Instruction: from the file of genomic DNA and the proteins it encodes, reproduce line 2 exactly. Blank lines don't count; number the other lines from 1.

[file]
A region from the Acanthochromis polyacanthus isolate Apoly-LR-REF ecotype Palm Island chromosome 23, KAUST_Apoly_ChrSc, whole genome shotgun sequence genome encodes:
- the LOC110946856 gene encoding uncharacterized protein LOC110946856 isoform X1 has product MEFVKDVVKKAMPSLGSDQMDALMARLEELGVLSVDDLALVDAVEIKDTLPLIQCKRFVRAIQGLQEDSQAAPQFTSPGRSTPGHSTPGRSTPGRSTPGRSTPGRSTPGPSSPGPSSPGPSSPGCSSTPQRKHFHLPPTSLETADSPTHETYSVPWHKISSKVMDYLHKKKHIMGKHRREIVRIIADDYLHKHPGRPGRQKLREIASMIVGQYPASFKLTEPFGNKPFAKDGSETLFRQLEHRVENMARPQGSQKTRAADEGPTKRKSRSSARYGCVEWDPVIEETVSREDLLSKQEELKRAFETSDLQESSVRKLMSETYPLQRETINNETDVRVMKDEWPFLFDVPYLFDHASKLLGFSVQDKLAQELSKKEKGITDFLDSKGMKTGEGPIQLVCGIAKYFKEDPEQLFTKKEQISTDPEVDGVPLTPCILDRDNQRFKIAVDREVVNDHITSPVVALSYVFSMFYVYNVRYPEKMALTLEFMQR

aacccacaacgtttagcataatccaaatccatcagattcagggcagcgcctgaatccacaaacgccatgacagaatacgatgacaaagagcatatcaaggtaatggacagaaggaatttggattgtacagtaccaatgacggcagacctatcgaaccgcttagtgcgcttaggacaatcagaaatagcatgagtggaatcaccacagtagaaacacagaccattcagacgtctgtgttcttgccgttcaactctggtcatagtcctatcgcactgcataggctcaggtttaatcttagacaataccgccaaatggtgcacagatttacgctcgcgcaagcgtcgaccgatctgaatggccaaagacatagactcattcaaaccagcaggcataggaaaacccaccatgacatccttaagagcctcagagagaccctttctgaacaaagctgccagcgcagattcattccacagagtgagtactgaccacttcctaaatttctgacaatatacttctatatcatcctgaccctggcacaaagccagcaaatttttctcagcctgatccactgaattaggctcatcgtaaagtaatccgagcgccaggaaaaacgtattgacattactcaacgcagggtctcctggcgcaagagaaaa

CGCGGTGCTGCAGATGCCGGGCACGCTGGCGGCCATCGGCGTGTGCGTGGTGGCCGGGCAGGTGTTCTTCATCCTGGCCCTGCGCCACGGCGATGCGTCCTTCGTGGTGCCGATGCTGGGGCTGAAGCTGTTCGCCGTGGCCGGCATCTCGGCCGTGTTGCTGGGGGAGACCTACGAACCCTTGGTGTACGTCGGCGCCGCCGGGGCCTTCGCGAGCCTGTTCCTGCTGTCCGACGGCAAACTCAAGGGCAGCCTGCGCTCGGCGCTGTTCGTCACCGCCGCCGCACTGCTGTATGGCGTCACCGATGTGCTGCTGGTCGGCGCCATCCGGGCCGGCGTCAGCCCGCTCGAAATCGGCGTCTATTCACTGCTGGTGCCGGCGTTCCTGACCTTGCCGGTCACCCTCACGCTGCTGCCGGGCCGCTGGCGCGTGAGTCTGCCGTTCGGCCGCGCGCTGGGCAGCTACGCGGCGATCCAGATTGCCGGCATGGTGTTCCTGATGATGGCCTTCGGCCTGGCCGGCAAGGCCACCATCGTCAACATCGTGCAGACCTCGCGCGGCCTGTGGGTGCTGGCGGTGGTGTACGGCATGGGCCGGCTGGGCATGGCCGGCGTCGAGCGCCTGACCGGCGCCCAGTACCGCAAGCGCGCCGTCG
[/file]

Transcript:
- the LOC110946856 gene encoding uncharacterized protein LOC110946856 isoform X1 has product MEFVKDVVKKAMPSLGSDQMDALMARLEELGVLSVDDLALVDAVEIKDTLPLIQCKRFVRAIQGLQEDSQAAPQFTSPGRSTPGHSTPGRSTPGRSTPGRSTPGRSTPGPSSPGPSSPGPSSPGCSSTPQRKHFHLPPTSLETADSPTHETYSVPWHKISSKVMDYLHKKKHIMGKHRREIVRIIADDYLHKHPGRPGRQKLREIASMIVGQYPASFKLTEPFGNKPFAKDGSETLFRQLEHRVENMARPQGSQKTRAADEGPTKRKSRSSARYGCVEWDPVIEETVSREDLLSKQEELKRAFETSDLQESSVRKLMSETYPLQRETINNETDVRVMKDEWPFLFDVPYLFDHASKLLGFSVQDKLAQELSKKEKGITDFLDSKGMKTGEGPIQLVCGIAKYFKEDPEQLFTKKEQISTDPEVDGVPLTPCILDRDNQRFKIAVDREVVNDHITSPVVALSYVFSMFYVYNVRYPEKMALTLEFMQR